Police minister’s hi-tech business jet not suited to landing on ‘small streets’, aviation experts say
CIVIL aviation experts have refuted Police Minister Nathi Mthethwa’s claims that the police’s new R150 million jet can land on small streets, and other police officials say the force has other aircraft which can perform the same tasks.
Civil Aviation Authority spokesman Kabelo Ledwaba said the new jet was considered to be a “large” aircraft and was allowed to land anywhere for operational reasons “provided that there’s a stretch that is long enough and that obstacles do not exist on the sides of the road”.
“In this case ‘a stretch of highway’ will be ideal,” said Ledwaba.
Other experts claim the Cessna Citation Sovereign jet could only land on tarred runways of 1km or longer, and that there were only about 30 such airstrips in the country.
A retired SA Air Force colonel said the jet, of which there are only three in the country, “is designed to fly corporate rich people from goodsized airports”.
“If you wanted a good aircraft in today’s market you could get one that does everything the SAPS needs for a third of the price,” said the colonel, who refused to be named.
Mthethwa’s spokeswoman, Nonkululeko Mbatha, repeated her boss’s insistence that it was necessary to buy the jet because it could land on small streets and “shorter airstrips”.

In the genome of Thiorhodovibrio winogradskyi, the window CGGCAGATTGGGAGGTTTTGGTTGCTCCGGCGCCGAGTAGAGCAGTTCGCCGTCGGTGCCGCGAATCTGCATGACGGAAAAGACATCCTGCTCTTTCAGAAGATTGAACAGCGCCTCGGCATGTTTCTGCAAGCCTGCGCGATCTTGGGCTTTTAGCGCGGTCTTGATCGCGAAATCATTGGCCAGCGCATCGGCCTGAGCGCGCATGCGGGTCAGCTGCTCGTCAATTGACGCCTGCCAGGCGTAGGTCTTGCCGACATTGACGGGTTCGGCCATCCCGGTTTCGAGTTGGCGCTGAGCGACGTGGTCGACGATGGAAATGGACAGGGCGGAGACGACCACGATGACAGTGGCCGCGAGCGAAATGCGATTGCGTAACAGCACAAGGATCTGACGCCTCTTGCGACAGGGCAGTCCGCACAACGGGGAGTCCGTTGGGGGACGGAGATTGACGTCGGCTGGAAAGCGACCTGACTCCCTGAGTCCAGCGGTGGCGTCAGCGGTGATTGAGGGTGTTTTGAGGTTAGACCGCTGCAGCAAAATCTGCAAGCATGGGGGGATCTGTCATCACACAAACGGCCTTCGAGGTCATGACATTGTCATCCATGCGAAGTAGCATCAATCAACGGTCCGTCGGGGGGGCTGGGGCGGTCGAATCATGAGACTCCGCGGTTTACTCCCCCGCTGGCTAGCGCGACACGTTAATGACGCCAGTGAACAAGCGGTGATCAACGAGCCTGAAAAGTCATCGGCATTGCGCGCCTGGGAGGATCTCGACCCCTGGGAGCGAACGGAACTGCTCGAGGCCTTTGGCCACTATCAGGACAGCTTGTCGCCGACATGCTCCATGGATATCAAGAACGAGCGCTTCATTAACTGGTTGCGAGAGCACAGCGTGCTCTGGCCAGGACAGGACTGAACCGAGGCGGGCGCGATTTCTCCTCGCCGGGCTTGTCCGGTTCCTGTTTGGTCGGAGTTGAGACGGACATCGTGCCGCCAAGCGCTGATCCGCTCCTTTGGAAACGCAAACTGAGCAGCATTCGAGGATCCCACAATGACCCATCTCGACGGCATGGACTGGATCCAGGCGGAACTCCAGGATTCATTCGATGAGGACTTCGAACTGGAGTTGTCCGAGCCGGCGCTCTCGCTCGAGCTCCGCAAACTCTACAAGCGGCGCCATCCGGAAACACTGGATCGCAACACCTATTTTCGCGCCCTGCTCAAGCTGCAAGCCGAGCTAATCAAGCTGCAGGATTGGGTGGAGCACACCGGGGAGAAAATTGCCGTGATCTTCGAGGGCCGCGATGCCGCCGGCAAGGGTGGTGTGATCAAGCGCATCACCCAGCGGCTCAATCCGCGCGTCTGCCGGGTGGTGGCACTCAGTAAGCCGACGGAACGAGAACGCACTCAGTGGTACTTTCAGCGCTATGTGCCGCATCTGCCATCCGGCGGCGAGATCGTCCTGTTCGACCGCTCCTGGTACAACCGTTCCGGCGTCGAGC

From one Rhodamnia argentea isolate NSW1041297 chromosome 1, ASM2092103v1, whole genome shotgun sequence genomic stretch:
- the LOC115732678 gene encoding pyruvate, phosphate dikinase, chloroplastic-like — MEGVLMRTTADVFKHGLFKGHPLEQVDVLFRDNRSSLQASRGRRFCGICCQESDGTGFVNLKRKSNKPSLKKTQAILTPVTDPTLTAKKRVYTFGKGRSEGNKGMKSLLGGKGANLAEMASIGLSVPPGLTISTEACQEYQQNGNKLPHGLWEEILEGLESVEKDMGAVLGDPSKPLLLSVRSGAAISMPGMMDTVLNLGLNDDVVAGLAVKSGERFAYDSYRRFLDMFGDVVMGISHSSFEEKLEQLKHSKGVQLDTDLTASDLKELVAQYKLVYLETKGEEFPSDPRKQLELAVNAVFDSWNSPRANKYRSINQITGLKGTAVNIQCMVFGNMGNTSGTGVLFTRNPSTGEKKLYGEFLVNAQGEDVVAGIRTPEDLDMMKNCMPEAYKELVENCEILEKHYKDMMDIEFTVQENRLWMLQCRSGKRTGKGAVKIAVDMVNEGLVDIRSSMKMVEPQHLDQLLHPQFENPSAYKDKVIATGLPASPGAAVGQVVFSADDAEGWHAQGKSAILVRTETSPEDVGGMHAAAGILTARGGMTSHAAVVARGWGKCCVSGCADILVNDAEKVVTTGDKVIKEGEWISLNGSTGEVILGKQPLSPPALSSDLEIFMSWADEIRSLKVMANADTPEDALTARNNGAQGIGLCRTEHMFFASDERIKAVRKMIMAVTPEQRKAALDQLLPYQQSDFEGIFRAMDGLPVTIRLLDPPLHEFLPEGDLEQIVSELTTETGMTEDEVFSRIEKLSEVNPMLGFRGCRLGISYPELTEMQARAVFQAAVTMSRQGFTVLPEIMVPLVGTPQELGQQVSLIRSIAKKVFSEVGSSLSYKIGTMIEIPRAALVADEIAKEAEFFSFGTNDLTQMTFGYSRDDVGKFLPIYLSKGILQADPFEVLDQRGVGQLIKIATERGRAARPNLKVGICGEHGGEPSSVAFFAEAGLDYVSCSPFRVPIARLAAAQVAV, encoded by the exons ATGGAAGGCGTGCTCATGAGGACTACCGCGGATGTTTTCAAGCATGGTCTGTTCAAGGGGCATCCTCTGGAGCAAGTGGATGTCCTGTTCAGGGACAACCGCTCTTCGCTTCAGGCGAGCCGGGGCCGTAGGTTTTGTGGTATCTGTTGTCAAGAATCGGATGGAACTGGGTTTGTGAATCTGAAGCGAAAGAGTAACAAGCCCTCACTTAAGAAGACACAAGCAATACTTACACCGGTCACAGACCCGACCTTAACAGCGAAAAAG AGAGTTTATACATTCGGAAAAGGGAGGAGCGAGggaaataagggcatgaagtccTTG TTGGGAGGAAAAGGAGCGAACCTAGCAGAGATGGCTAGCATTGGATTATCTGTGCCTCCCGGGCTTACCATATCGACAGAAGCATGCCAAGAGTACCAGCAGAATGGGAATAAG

But a for mer military hostage rescue unit member said it would be “extremely dangerous” to land the jet on a gravel runway.
“This aircraft can only land and take off from tarred run- ways of at least 1 069 metres,” he said, echoing his former colleague’s assertion that in most places in the country the sophisticated aircraft would be unable to land.
He said the jet, with its maximum capacity of nine passengers, could not carry the “necessary” number of police normally required for hostage rescue operations.
The cheaper Oryx helicopters used by the SA National Defence Force would have been “suitable” for the tasks.
However, an aviation consultant cautioned against the criticism of purchasing the jet.
“… R150 million is not an unreasonable price to pay for a jet of that kind. It is a feasible and practical business jet,” said the former air force pilot.
But he added police could have opted for other cheaper Learjet models that could be used for the same purposes.
Mthethwa last week said it was necessary to buy the jet for “operational purposes”, a move fiercely criticised by opposition parties.